Jay! Thanks for making the knife. The workmanship and artistry are superb as always and I am really starting to like the new trademark! Buying a knife is not as difficult as it may seem. You really only have three choices. You could buy a production knife at your local sporting goods / hardware store which would work fine until you had to sharpen it; then you would probably throw it away because, after all, mom was right – you get what you pay for. You could buy a piece of jewelry that looks like a knife that is a piece of art made by a master artist; don’t drop this piece because it could become pieces and lose 50% - 100% of its value. Or you could buy a tool that is a knife that is also a piece of art made by a master artist. If you gel your hair, wear a diamond stud earring, or are otherwise gender confused – you might want to opt out for choices one and two.; But if you are a man and want a knife that will work 100% of the time, something you can stake your life on if it becomes necessary; but still looks beautiful when you are not using it – then you have only one choice; and that choice is to queue up for a Jay Fisher!

--D. K.



Jay,
Well, Jay, now I’ve got a problem. I ordered the knife as a daily user, to carry with me always – my third hand. Now that I have it, I see it should be displayed on a shelf as a work of art!

When I saw your picture of the knife, my mouth dropped open. Now that I actually have it in my hands, the reality of it takes me to an even higher level. I am overwhelmed. What extraordinary quality and workmanship. And the balance... I don’t hold on to it, it clings to my hand, resting there as if it always belonged. You really put yourself into it. I’m speechless… but AWESOME (in a very loud voice) comes to mind. You truly are an artist and a knife your canvas. But, I am going to follow through and carry your artwork with me every day. A knife needs a hand to make it whole. It’ll be a good friend.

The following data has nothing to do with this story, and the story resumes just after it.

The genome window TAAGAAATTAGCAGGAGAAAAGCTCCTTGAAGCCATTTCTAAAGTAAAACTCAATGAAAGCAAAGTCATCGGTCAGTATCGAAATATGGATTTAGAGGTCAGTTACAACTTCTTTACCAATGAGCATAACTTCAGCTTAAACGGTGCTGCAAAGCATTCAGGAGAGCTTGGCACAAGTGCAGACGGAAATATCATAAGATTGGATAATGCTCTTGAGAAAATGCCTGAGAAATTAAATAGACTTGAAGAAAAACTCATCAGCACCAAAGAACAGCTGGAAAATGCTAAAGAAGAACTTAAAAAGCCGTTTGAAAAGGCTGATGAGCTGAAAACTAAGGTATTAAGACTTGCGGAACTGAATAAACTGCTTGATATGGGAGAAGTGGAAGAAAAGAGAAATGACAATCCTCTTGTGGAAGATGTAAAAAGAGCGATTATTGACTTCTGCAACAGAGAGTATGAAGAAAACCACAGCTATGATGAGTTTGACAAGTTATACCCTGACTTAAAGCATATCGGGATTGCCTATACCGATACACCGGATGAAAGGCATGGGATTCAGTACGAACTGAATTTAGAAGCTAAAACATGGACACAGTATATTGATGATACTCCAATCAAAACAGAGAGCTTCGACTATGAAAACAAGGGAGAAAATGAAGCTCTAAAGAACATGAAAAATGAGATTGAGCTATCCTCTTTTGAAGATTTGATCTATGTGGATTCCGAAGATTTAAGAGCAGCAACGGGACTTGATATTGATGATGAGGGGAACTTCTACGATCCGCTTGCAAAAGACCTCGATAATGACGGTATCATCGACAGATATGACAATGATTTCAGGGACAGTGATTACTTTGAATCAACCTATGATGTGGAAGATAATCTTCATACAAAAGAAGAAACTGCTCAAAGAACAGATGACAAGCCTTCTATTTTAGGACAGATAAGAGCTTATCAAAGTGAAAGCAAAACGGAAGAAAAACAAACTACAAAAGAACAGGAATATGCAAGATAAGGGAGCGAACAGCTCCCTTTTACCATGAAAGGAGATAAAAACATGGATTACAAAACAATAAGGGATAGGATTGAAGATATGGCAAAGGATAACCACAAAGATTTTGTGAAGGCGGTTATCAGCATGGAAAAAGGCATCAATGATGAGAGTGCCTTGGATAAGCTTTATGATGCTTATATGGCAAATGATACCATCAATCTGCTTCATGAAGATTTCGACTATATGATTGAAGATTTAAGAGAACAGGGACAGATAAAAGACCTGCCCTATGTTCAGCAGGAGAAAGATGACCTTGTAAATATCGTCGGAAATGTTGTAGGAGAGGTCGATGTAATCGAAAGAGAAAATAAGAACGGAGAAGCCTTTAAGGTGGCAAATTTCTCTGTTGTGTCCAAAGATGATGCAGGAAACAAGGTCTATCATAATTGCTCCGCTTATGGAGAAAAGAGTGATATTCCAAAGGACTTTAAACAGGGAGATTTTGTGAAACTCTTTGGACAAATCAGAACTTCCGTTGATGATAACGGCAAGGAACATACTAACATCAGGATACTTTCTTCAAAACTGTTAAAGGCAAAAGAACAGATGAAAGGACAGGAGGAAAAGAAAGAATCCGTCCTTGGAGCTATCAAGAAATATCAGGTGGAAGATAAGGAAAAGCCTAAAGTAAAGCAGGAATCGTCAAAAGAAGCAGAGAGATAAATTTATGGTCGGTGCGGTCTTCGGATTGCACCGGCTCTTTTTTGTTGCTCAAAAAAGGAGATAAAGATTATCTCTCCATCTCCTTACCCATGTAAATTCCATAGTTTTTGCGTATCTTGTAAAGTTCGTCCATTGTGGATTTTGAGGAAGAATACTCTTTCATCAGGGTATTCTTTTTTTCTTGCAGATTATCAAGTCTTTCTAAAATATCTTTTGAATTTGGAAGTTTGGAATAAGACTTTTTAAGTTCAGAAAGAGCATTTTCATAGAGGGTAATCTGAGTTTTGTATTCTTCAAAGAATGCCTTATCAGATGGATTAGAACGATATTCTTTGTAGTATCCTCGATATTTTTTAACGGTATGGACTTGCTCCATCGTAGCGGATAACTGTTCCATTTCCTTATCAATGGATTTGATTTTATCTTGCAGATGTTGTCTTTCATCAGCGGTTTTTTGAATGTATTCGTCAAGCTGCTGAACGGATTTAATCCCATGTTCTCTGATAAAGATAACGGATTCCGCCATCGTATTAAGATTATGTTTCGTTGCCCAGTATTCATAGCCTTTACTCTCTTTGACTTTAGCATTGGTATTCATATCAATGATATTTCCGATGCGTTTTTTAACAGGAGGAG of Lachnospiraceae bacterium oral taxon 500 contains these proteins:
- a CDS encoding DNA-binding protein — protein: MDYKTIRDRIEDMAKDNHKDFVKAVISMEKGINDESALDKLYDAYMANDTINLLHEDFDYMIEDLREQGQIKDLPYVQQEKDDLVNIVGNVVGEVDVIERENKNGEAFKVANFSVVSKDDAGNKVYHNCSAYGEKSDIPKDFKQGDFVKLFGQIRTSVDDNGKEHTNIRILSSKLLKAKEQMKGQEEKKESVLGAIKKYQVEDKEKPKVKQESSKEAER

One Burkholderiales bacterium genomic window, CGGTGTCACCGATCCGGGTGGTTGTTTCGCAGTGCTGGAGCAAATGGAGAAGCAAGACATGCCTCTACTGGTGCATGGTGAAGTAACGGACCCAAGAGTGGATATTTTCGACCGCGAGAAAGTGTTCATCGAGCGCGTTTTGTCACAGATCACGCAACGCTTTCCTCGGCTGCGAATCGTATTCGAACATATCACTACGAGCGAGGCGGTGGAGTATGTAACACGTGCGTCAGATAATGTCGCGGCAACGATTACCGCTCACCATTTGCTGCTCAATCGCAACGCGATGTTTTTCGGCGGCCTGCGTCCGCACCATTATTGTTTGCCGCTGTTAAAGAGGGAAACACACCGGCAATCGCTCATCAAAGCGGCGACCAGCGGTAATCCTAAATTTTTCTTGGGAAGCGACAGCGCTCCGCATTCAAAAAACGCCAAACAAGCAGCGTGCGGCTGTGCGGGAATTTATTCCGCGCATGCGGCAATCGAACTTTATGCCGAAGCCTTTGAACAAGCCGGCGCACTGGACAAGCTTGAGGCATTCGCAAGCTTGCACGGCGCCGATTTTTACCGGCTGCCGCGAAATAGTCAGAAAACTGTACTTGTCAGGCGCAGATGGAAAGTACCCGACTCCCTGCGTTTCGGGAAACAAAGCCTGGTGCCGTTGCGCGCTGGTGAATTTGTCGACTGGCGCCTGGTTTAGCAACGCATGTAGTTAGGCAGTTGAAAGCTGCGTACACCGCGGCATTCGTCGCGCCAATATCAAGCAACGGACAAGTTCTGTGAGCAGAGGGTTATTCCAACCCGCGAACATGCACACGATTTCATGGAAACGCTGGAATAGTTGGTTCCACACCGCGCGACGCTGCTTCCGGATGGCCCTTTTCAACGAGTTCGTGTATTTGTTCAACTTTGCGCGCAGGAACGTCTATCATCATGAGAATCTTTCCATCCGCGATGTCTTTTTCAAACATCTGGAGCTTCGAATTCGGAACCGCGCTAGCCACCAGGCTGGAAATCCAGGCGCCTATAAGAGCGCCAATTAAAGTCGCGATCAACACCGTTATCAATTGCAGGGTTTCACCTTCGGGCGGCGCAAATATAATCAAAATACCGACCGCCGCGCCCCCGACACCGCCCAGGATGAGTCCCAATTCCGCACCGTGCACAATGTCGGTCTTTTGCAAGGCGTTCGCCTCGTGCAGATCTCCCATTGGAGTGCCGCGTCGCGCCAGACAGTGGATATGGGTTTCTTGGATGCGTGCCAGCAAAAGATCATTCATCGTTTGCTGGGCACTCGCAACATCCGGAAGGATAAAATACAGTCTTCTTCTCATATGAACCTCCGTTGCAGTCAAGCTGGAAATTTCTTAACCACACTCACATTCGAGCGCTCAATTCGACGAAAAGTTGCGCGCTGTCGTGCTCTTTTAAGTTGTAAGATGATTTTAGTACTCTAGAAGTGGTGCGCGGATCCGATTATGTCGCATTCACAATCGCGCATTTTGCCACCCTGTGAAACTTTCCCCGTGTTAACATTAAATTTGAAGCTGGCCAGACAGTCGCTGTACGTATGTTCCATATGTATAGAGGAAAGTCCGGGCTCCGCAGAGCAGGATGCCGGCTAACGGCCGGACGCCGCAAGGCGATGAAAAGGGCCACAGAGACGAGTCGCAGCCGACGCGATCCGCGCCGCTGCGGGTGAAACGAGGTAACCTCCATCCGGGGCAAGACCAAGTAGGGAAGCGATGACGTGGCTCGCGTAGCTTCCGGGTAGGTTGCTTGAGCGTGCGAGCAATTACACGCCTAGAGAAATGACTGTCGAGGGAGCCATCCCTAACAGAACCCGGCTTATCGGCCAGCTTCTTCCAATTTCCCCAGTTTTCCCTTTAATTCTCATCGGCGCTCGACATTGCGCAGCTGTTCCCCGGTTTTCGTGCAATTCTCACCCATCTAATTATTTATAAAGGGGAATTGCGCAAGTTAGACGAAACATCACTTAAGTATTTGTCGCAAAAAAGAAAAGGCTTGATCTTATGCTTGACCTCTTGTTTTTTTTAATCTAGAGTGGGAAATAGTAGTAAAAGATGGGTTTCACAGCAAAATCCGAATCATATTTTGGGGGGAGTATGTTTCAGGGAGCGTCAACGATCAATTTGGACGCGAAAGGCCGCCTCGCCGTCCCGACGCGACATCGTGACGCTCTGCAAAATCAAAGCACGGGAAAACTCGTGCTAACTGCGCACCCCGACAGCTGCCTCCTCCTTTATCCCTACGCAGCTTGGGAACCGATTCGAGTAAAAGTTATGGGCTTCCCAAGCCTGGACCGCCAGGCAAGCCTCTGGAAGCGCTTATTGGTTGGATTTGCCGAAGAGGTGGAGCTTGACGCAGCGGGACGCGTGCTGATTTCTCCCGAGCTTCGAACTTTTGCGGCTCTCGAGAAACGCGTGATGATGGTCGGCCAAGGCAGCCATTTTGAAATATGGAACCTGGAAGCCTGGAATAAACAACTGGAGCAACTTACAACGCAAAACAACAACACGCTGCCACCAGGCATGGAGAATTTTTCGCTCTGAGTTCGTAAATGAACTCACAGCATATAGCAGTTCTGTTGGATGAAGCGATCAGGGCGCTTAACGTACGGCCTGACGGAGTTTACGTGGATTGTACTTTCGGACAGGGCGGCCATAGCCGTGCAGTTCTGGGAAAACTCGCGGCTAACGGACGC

--C.K.



Hello Jay:
Received the Titan and I can only say that it is another masterpiece. I have no idea how you can blend everything so perfectly. Thank you for using your artistic talents to create my limited visions into works of art.

--P. K.



Jay, the one thing you still can't get off of the internet is the way a knife feels. I wish anyone thinking of buying a Jay Fisher knife could hold Eridanus in their hands for just a few moments. Then there would be no doubt that buying a knife from Jay is the right thing to do. I've bought some other blades of the internet that photographed well, but when you got hold of them, they didn't feel or handle like much. Eridanus just feels like it belongs in your hand. You can get a knife anywhere, but this is a work of art.
Thanks Jay.
Oh and by the way the sheath alone is worth the price.

-Rick Stuart



Jay,
They've just arrived.
These things are gorgeous !!!!
I think perhaps you've outdone yourself this time.
I'll let you know how they're received by my wife........I'm sure that she'll be as stunned as I am. Gobsmacked is the term that leaps to mind. Thank you for your superb efforts.

--P.W.



Dear Jay:
Perfect! And that is all I’ll say. I could say perfectly balanced, magnificent, beautiful, incredible file work, professionally executed, flawlessly finished masterpiece with the most beautiful handle I have ever seen on any knife period – but I think I will just stick with Perfect!

--D.



Jay, what a truly incredible knife…!
Every knife I get from you is simply a pure work of art. People say that about the software I write but in my case it can’t be held in your hand, admired for the fine creative lines of the scroll work, hefted in the hand for the joy of fine balance you have achieved or passed among friends for the look of awe and admiration it evokes. You are a true master.

Jerry M. Karnes
Houston, Texas


More Knives Coming, Check Back!